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updated: 2/13/2011 1:29 PM

Despite more taxes, budget still won't be easy for Quinn

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  • Gov. Pat Quinn addresses a joint session of the Illinois General Assembly last year. He's scheduled to deliver his budget plans to lawmakers Wednesday.

    Gov. Pat Quinn addresses a joint session of the Illinois General Assembly last year. He's scheduled to deliver his budget plans to lawmakers Wednesday.
    associated Press


SPRINGFIELD -- Only weeks after signing off on the income tax increase that was his defining budget proposal for years, Gov. Pat Quinn will take to a podium in the Illinois House Wednesday to deliver his budget plans.

Quinn's spending proposal, buoyed by extra money from the tax increase, should be an easier sell now, right?

"Not even close," said Rep. Mark Beaubien, a Barrington Hills Republican.

Despite higher taxes, the state remains nearly $9 billion behind in paying bills to vendors, sending money to local governments and paying out tax refunds to businesses.

Quinn's solution to the problem is a plan to borrow almost $9 billion to pay off that massive backlog of bills immediately, then pay the loans off over time.

But it's a plan that will be tough for him to accomplish with nearly unanimous Republican opposition. And Democrats are wary, too.

Last month, even when Democrats mustered enough votes to take the politically dangerous step of raising taxes, they couldn't get enough support to approve taking out the huge amount of loans.

Days before Quinn's address, his budget spokeswoman Kelly Kraft wouldn't say whether the borrowing plan would be a key part of the governor's speech Wednesday. But it remains a top priority, she said.

"It will allow them to get paid immediately," Kraft said.

Other details of Quinn's budget plans haven't been made public yet. The proposal he makes this week almost certainly will be changed -- maybe significantly -- by lawmakers before it is signed into law later this year.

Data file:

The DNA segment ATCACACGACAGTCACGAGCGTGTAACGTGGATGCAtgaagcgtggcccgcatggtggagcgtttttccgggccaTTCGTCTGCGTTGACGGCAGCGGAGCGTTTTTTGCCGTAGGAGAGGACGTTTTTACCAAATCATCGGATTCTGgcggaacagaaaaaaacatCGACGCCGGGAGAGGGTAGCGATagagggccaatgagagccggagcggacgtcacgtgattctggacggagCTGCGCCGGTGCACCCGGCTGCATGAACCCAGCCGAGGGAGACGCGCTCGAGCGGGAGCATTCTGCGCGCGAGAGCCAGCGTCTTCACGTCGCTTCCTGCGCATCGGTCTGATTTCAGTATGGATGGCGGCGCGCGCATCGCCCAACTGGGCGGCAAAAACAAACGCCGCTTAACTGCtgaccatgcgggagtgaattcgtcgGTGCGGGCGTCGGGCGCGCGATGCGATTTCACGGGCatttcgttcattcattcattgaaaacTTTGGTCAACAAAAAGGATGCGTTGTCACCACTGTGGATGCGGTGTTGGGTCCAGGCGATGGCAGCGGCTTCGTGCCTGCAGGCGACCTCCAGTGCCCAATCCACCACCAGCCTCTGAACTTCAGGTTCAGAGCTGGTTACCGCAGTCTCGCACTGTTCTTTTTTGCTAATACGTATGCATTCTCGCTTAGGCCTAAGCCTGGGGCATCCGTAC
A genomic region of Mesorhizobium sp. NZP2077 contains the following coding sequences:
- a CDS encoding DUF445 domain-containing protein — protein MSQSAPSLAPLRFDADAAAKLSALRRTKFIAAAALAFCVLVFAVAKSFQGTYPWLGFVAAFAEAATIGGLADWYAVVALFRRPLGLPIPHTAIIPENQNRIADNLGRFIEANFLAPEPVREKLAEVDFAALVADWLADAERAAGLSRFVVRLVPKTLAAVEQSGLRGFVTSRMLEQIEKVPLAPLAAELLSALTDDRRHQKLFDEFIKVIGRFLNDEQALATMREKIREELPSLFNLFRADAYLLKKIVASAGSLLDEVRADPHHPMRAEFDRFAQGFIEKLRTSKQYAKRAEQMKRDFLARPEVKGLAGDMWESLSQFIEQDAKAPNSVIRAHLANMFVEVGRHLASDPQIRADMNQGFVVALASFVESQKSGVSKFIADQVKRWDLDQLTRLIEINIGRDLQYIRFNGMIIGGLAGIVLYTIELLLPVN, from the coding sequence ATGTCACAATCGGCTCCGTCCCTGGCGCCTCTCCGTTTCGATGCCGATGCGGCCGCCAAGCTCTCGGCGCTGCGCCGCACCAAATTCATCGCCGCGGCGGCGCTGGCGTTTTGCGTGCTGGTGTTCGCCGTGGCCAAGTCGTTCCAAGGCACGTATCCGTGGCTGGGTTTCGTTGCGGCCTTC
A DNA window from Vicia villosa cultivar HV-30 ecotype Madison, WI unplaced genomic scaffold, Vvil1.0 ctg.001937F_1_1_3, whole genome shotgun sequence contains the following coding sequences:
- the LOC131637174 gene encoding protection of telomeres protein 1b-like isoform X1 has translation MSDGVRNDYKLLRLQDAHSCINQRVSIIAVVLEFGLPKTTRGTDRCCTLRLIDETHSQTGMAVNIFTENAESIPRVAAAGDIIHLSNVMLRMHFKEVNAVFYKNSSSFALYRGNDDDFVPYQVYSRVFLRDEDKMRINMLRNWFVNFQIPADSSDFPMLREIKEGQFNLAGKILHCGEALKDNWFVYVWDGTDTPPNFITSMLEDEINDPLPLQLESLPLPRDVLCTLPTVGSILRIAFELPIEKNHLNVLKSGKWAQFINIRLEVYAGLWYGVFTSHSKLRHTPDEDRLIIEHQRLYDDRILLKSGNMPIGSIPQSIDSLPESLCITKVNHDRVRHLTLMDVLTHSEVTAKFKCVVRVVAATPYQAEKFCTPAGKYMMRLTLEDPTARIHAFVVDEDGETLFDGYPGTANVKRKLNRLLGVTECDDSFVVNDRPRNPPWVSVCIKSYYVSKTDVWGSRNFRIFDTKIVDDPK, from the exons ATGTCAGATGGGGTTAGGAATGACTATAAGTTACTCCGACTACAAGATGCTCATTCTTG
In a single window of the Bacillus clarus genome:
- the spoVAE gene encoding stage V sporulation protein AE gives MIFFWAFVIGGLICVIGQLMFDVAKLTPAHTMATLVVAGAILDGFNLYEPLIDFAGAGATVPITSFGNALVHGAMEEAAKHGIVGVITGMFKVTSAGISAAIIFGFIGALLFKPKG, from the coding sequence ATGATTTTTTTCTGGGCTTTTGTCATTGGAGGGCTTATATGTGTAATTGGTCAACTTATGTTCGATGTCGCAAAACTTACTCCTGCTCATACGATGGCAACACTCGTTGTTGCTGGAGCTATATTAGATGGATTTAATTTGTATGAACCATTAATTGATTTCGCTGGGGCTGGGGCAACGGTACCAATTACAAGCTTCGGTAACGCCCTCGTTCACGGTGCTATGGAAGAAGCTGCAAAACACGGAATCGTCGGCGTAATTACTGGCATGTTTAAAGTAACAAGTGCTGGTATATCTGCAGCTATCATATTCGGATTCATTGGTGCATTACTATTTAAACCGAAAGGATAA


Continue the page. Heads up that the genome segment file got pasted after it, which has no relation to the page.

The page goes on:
Each of the last two years, Quinn proposed an income tax increase and specific budget plans. Then, months later, lawmakers handed him a budget with no increased taxes and few spending specifics.

It wasn't until early this year that Quinn finally got the income tax hike he wanted.

But Quinn's plan Wednesday will be a starting point for negotiations. And what suburban lawmakers of both parties want to see is clear.

"There will need to be cuts," said Rep. Elaine Nekritz, a Democrat from Northbrook.

If Quinn proposes deep new cuts, the programs he targets for reductions could be as important as the amount he suggests taking away.

Deep cuts to schools and programs to care for the elderly and disabled, for example, could cause significant protests from lawmakers and local residents alike.

In addition, some say, any new ideas that cost money will have to be quashed. Lawmakers just starting their annual spring session soon will begin debating hundreds, or even thousands, of pieces of legislation.

Some will be projected to cost the state money. So the state budget will cast a shadow over every plan a lawmaker proposes, even if it doesn't necessarily have anything to do with state finances.

"We cannot expand programs, we cannot engage in any new spending. We have to hold the line," said Sen. Mike Noland, an Elgin Democrat.

Kraft wouldn't predict if lawmakers looking for reductions in state services would be disappointed by the governor's message Wednesday. But Republicans have already expressed doubts, and have sometimes done so in harsh terms.

"Pat Quinn is not a leader," said Sen. Kirk Dillard, a Hinsdale Republican. "It isn't in his DNA to cut spending and manage the budget."

Some Democrats, though, say the tax increase approved in January was necessary to help save a state that has some of the worst money troubles in the country.

Nekritz said that without the new money taxes will bring, Illinois would have had to cut services much more deeply than is probably realistic. The state might still have to cut $1 billion or so in expenses, she said.

But it could have been worse.

"A billion is a lot different than seven billion," Nekritz said.


• Daily Herald staff writer Jeff Engelhardt contributed to this report.